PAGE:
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Moving Pictures: Riding the Rails

For Smooth Moves, Add the Essential Accessory

Someone asked me recently, “After your HD-SLR and NIKKOR lenses, what’s on your essential equipment list?” That was an easy one: a slider (the term is shorthand for a device that replicates tracking or dolly shots). It’s the most important accessory you can have. It’s versatile, easy to use and inexpensive, and it will quickly raise the creativity level and production value of anything you film.

A slider will allow you to smoothly follow action or accomplish a reveal, in which the camera starts its move behind an object and slides to reveal the scene. If you watched the Olympics, you saw the results of highly specialized, motorized and computerized sliders smoothly keeping pace with runners and swimmers.

Fixed and Extendable Sliders

Two of the most popular types of sliders are the fixed slider, with its carriage on a fixed length of rail, and an extendable slider, which is fitted with wheels that are adaptable to common PVC pipe that you can assemble to the length you want.

There are many suppliers of sliders; the ones I use are made by Cinevate. One is a simple rail and carriage device about three feet long; the other is four feet long, and its stainless steel rods can be attached to tripods or light stands. The unit’s ball bearings make for really smooth movement, and this slider also features a bowl-type mounting system that allows me to level my camera independently of the slider and make shots in which the camera is level to the horizon but the slider itself can be tilted for effect. I often use a ball head on top of this system for increased movement.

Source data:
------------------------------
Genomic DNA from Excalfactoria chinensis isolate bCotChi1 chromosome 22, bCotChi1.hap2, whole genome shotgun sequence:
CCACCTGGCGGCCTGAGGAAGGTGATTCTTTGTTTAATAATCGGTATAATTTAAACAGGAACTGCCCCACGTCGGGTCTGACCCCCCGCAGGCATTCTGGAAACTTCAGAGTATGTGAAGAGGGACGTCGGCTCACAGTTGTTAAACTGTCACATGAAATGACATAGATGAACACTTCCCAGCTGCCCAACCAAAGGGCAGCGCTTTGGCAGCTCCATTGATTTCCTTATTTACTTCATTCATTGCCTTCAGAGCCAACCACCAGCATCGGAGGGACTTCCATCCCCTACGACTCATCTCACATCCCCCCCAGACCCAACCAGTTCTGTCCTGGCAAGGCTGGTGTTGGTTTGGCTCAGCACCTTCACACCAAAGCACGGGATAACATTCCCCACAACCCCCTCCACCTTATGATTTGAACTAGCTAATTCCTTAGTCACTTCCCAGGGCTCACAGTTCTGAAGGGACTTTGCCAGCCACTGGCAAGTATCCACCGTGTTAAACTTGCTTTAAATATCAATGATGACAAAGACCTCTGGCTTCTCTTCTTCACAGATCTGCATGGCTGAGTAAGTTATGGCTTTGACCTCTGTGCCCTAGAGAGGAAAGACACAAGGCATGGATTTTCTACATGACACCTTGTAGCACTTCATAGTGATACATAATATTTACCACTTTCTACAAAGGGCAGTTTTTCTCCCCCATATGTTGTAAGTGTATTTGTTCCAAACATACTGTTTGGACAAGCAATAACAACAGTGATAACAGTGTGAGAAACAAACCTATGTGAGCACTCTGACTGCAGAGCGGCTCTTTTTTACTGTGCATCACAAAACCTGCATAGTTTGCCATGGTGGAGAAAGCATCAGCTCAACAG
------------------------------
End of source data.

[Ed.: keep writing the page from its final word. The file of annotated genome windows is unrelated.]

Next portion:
Adding Dimension to Your Movies

In addition to smooth, steady tracking shots and reveals, I use a slider to show dimension in my movies. If I want to show, for example, a forest scene and there’s nothing else going on, there won’t be much depth in the scene until movement shows the relationship of objects near and far as they change their relative positions based on where the camera is going. The camera, in effect, adds depth as it moves as you’d move your head, your eyes or your body. The slider approximates the feeling of being there as it reveals spatial relationships and shows what you’d see at different depths as you move along.

Finally, the slider seems to suggest ideas for shots. It prompts experimentation, and for that reason alone, I’d suggest it for the top of your essential gear list.

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